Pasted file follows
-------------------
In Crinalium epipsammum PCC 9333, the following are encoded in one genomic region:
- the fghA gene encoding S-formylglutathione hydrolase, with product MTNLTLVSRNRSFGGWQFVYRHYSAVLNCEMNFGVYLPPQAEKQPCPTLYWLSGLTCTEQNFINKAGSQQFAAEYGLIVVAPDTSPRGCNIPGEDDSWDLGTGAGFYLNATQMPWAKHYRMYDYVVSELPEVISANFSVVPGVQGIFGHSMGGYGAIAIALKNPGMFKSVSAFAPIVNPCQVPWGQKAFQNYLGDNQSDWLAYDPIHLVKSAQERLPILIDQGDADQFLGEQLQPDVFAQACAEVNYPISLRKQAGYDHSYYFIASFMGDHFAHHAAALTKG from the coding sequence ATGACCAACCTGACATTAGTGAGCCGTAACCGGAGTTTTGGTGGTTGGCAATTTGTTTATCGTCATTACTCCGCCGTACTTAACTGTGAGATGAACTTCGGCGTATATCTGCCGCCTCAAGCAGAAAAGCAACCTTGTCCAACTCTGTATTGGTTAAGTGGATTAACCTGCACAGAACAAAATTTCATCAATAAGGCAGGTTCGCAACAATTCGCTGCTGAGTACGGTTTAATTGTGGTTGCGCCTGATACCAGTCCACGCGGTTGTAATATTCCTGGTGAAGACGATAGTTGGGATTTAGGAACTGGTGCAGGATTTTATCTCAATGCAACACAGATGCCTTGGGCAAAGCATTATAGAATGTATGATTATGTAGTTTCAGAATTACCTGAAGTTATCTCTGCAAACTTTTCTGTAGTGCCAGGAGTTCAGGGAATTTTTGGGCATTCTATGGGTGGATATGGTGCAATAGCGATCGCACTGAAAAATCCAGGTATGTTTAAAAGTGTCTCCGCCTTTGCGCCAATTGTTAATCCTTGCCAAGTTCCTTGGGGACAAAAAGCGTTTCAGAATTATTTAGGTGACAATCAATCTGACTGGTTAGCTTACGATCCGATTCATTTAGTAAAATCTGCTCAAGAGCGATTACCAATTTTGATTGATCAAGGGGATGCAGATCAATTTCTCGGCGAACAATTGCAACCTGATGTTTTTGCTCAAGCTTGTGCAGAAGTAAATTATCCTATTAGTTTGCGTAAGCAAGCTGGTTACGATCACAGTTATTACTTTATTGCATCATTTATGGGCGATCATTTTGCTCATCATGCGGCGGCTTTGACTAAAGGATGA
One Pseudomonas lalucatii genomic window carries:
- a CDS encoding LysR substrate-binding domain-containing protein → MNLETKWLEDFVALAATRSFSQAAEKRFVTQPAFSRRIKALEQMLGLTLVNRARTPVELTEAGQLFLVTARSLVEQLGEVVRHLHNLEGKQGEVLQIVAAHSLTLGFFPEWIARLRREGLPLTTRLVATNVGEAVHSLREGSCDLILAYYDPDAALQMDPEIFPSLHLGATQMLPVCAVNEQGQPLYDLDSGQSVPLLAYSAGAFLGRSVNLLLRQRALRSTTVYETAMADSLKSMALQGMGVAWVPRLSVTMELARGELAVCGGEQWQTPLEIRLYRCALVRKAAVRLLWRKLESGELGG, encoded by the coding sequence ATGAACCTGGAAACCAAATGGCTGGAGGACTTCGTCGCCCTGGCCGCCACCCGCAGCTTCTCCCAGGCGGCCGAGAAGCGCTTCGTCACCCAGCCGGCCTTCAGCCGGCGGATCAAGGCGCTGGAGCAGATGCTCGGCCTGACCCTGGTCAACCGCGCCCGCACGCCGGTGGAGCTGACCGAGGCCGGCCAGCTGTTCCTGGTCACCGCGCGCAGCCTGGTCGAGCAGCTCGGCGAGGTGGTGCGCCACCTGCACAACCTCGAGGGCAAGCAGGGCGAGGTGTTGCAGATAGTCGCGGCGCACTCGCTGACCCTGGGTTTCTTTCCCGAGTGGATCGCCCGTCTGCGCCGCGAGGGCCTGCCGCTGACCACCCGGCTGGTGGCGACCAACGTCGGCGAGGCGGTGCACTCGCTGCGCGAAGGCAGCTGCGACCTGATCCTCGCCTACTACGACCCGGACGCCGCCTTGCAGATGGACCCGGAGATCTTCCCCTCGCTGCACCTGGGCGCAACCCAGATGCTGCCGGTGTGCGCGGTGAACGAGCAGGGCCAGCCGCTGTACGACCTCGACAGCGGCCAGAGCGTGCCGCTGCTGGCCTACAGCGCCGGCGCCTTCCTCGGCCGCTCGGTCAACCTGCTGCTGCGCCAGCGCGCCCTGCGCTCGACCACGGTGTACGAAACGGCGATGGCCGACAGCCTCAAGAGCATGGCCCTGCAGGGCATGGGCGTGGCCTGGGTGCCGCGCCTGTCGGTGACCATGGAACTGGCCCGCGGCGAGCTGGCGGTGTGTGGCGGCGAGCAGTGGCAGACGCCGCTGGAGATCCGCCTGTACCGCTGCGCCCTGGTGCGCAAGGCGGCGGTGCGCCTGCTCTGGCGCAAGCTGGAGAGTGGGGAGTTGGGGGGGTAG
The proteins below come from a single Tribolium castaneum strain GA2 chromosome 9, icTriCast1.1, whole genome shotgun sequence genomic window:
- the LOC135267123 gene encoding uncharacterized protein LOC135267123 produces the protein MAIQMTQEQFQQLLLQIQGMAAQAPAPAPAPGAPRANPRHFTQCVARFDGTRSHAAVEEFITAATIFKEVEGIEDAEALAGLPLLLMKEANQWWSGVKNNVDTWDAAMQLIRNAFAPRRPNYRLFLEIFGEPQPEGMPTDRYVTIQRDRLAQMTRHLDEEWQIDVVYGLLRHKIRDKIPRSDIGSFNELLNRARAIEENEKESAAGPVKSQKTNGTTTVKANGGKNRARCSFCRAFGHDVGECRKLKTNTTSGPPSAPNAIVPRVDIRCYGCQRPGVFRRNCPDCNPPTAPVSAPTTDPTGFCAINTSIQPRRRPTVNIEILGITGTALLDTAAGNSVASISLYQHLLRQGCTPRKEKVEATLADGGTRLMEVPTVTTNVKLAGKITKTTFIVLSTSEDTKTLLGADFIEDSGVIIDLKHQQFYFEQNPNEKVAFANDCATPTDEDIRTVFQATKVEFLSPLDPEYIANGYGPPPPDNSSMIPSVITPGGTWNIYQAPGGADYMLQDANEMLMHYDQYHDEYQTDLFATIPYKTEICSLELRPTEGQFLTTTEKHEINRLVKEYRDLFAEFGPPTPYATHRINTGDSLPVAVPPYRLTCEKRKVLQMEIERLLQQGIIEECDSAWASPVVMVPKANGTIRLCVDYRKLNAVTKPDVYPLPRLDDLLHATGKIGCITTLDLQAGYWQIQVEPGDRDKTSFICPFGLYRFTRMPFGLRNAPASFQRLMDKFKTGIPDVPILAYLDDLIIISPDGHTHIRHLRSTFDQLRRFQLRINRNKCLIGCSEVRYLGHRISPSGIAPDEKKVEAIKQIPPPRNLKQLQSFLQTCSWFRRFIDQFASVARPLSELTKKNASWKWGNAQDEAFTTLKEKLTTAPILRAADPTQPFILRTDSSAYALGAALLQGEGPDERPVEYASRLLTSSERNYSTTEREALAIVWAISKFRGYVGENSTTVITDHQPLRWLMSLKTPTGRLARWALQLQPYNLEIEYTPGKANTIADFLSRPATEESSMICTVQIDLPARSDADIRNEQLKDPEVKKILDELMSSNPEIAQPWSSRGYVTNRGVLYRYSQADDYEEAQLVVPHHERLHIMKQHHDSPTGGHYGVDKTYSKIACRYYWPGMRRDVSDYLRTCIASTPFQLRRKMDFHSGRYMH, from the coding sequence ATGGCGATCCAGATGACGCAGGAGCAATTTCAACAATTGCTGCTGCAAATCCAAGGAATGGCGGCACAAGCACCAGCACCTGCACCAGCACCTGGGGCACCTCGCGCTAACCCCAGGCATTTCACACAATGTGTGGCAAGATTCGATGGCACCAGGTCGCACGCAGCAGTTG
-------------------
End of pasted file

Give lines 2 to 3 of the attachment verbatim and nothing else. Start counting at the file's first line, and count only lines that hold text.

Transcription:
- the fghA gene encoding S-formylglutathione hydrolase, with product MTNLTLVSRNRSFGGWQFVYRHYSAVLNCEMNFGVYLPPQAEKQPCPTLYWLSGLTCTEQNFINKAGSQQFAAEYGLIVVAPDTSPRGCNIPGEDDSWDLGTGAGFYLNATQMPWAKHYRMYDYVVSELPEVISANFSVVPGVQGIFGHSMGGYGAIAIALKNPGMFKSVSAFAPIVNPCQVPWGQKAFQNYLGDNQSDWLAYDPIHLVKSAQERLPILIDQGDADQFLGEQLQPDVFAQACAEVNYPISLRKQAGYDHSYYFIASFMGDHFAHHAAALTKG from the coding sequence ATGACCAACCTGACATTAGTGAGCCGTAACCGGAGTTTTGGTGGTTGGCAATTTGTTTATCGTCATTACTCCGCCGTACTTAACTGTGAGATGAACTTCGGCGTATATCTGCCGCCTCAAGCAGAAAAGCAACCTTGTCCAACTCTGTATTGGTTAAGTGGATTAACCTGCACAGAACAAAATTTCATCAATAAGGCAGGTTCGCAACAATTCGCTGCTGAGTACGGTTTAATTGTGGTTGCGCCTGATACCAGTCCACGCGGTTGTAATATTCCTGGTGAAGACGATAGTTGGGATTTAGGAACTGGTGCAGGATTTTATCTCAATGCAACACAGATGCCTTGGGCAAAGCATTATAGAATGTATGATTATGTAGTTTCAGAATTACCTGAAGTTATCTCTGCAAACTTTTCTGTAGTGCCAGGAGTTCAGGGAATTTTTGGGCATTCTATGGGTGGATATGGTGCAATAGCGATCGCACTGAAAAATCCAGGTATGTTTAAAAGTGTCTCCGCCTTTGCGCCAATTGTTAATCCTTGCCAAGTTCCTTGGGGACAAAAAGCGTTTCAGAATTATTTAGGTGACAATCAATCTGACTGGTTAGCTTACGATCCGATTCATTTAGTAAAATCTGCTCAAGAGCGATTACCAATTTTGATTGATCAAGGGGATGCAGATCAATTTCTCGGCGAACAATTGCAACCTGATGTTTTTGCTCAAGCTTGTGCAGAAGTAAATTATCCTATTAGTTTGCGTAAGCAAGCTGGTTACGATCACAGTTATTACTTTATTGCATCATTTATGGGCGATCATTTTGCTCATCATGCGGCGGCTTTGACTAAAGGATGA
One Pseudomonas lalucatii genomic window carries: